- Data curation is necessary. Serving consumers with raw data will cause more problems, clarifying back-and-forths and wrong assumptions turned into false business advice. Data needs curation before exposing it to consumers. For this reason, data architecture sweats the details such as data models, master data, metadata, reference data, and all other information that empowers consumers to use the data without the need for an interpreter. When this is not possible, data architecture appoints the role of data stewards, that is people who serve as interpreters of potentially ambiguous data assets.
- Scalability is a concern even when it is not a problem. Data architects collect information about the current operational needs, but design systems for future needs as well. Even when scalability is not an issue today, modern data architecture envisions potential growth cramps down the line and designs systems for the possibility of scaling. Moving the data platform to the cloud is the first step. Designing data flows and pipelines to be fault-tolerant, replicable, or distributed is a more complex design pattern that embodies the same principle.
- Data flows are agile. Data architecture adapts to multiple business needs, but at the same time cuts complexity with a fury. Modern architecture reduces unnecessary data duplication, process codependence, and movement across systems and networks. This cuts costs but also avoids data corruption since simple and agile designs respond better to change.
- Security is essential. Modern data architectures put security at its foundations. Access controls are granted on an individual and role basis, while keeping track via modern technologies of every touchpoint and access event, to avoid data falling into the wrong hands.
How does data mesh fit into data architecture principles?
Enterprises have different ways of implementing the principles of modern data architecture, depending on their specific business use cases and the maturity of their data operations.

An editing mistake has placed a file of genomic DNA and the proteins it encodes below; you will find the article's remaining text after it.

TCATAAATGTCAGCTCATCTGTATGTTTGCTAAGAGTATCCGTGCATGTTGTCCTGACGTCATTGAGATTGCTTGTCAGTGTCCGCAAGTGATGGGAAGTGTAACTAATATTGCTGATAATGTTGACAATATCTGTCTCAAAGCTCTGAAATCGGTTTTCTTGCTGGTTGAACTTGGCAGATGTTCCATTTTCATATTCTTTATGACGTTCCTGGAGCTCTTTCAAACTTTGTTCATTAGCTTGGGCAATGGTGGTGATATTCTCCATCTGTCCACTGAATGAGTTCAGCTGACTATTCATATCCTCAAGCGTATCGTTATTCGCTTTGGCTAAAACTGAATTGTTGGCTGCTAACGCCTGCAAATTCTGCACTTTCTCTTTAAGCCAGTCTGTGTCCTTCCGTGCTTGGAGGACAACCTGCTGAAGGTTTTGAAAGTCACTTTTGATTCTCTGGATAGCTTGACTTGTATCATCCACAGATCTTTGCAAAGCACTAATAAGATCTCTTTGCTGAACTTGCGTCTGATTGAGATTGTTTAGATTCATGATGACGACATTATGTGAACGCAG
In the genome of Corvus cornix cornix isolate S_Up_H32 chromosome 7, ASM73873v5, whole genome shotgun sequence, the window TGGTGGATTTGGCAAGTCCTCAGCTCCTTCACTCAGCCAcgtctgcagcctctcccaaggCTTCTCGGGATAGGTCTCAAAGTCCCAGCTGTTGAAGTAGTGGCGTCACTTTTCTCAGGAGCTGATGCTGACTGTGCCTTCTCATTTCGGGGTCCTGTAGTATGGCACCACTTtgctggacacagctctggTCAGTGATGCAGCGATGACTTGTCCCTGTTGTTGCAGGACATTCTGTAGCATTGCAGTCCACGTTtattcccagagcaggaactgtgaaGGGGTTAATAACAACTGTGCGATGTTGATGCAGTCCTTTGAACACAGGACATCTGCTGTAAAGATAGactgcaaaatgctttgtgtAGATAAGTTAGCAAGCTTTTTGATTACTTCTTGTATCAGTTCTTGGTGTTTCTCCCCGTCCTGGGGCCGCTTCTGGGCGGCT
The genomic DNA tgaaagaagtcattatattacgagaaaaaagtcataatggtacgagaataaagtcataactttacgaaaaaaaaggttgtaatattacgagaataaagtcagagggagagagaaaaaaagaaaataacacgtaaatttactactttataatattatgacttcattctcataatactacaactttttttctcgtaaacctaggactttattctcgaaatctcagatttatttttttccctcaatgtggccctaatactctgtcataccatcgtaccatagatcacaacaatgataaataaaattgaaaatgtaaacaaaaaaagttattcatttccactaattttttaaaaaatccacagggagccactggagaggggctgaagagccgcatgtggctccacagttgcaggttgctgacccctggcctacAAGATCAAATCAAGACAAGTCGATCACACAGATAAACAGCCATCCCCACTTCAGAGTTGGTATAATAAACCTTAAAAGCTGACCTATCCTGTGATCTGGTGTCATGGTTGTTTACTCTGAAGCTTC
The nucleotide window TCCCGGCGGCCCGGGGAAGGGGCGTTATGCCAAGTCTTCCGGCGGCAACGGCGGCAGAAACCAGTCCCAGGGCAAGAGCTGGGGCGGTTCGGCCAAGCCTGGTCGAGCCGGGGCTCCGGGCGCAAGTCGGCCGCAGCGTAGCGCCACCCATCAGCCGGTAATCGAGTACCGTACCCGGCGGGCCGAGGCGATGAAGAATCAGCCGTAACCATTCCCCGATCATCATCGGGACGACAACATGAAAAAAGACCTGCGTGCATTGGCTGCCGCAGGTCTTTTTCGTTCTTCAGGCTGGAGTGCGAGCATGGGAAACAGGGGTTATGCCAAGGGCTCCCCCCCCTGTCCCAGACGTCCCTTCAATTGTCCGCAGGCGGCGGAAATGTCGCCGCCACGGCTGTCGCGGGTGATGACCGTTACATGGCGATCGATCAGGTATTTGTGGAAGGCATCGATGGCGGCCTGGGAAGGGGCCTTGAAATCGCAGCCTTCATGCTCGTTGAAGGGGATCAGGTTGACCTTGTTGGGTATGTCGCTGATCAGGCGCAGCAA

Let’s say your company offers music streaming services to users. And you want to understand better what music users listen to, and which songs to recommend to them.
The same business problem can be tackled from three architectural designs:
- A simple ETL pipeline. You could build an ETL pipeline that uses Go to send song-listening events (extract) to a Postgres (load) database, implement trigger-like Postgres transformations to clean the data at insert and update events (remove outliers, remove corrupted data, aggregate events into sessions, …) (transform) and save the clean data into two tables user_sessions and events_aggregated (load) within Postgres. The latter tables are used by data analysts to build simple recommendation systems.
- A data lake architecture. Streaming events are sent via a message broker (Kafka) to Snowflake in near-real-time. At the same time, you build Python pipelines that collect data from your in-house CRM and Advertising APIs at regular 20 minutes intervals (batch processing design). All data is ingested into a Snowflake schema for raw data. Within Snowflake your data engineers create SQL-like procedures that normalize and denormalize the raw data into a star schema of tables. Analysts plug into the data using Tableau or Looker, while data scientists access the same information via Databricks to build recommender systems in Jupyter Notebook-like platforms.
- A data mesh architecture. Instead of building a centralized data pipeline, you break down the problem into 3 business use cases: real-time machine learning recommender system, financial analysis of user-level usage that is tied to subscription and customer churn, and product (album/song) analytics. Each business use case is awarded its team with a data project manager, software engineers, analysts, and data scientists. Each team develops the extraction, ingestion, transformation, and serving pipelines according to their need, on top of a cross-team shared infrastructure that takes care of governance and security.